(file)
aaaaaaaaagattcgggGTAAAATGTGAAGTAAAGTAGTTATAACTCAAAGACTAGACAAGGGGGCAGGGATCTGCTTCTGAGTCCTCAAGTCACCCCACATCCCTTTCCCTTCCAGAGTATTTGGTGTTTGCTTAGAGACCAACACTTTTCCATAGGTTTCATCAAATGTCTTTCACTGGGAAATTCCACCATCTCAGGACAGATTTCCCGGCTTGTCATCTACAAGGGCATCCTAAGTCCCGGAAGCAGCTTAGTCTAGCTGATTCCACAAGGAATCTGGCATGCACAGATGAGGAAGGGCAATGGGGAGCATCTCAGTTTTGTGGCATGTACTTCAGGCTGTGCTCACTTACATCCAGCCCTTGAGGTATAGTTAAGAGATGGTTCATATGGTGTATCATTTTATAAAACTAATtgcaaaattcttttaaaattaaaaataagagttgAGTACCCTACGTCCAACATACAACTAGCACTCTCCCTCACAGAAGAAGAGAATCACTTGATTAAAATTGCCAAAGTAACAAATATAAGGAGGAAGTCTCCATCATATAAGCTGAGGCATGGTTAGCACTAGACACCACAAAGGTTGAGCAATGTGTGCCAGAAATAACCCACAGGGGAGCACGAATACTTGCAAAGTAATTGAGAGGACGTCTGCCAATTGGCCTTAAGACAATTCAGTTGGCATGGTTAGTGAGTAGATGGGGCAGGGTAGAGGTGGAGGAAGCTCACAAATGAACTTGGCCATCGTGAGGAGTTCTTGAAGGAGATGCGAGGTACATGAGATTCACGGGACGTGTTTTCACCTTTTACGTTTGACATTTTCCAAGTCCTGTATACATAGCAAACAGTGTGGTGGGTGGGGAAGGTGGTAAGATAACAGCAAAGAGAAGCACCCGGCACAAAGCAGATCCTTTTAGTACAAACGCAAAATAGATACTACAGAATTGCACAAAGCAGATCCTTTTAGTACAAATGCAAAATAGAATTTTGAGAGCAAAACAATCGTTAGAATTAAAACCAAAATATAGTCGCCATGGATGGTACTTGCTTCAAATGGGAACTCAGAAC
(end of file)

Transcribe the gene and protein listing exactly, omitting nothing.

aaaaaaaaagattcgggGTAAAATGTGAAGTAAAGTAGTTATAACTCAAAGACTAGACAAGGGGGCAGGGATCTGCTTCTGAGTCCTCAAGTCACCCCACATCCCTTTCCCTTCCAGAGTATTTGGTGTTTGCTTAGAGACCAACACTTTTCCATAGGTTTCATCAAATGTCTTTCACTGGGAAATTCCACCATCTCAGGACAGATTTCCCGGCTTGTCATCTACAAGGGCATCCTAAGTCCCGGAAGCAGCTTAGTCTAGCTGATTCCACAAGGAATCTGGCATGCACAGATGAGGAAGGGCAATGGGGAGCATCTCAGTTTTGTGGCATGTACTTCAGGCTGTGCTCACTTACATCCAGCCCTTGAGGTATAGTTAAGAGATGGTTCATATGGTGTATCATTTTATAAAACTAATtgcaaaattcttttaaaattaaaaataagagttgAGTACCCTACGTCCAACATACAACTAGCACTCTCCCTCACAGAAGAAGAGAATCACTTGATTAAAATTGCCAAAGTAACAAATATAAGGAGGAAGTCTCCATCATATAAGCTGAGGCATGGTTAGCACTAGACACCACAAAGGTTGAGCAATGTGTGCCAGAAATAACCCACAGGGGAGCACGAATACTTGCAAAGTAATTGAGAGGACGTCTGCCAATTGGCCTTAAGACAATTCAGTTGGCATGGTTAGTGAGTAGATGGGGCAGGGTAGAGGTGGAGGAAGCTCACAAATGAACTTGGCCATCGTGAGGAGTTCTTGAAGGAGATGCGAGGTACATGAGATTCACGGGACGTGTTTTCACCTTTTACGTTTGACATTTTCCAAGTCCTGTATACATAGCAAACAGTGTGGTGGGTGGGGAAGGTGGTAAGATAACAGCAAAGAGAAGCACCCGGCACAAAGCAGATCCTTTTAGTACAAACGCAAAATAGATACTACAGAATTGCACAAAGCAGATCCTTTTAGTACAAATGCAAAATAGAATTTTGAGAGCAAAACAATCGTTAGAATTAAAACCAAAATATAGTCGCCATGGATGGTACTTGCTTCAAATGGGAACTCAGAAC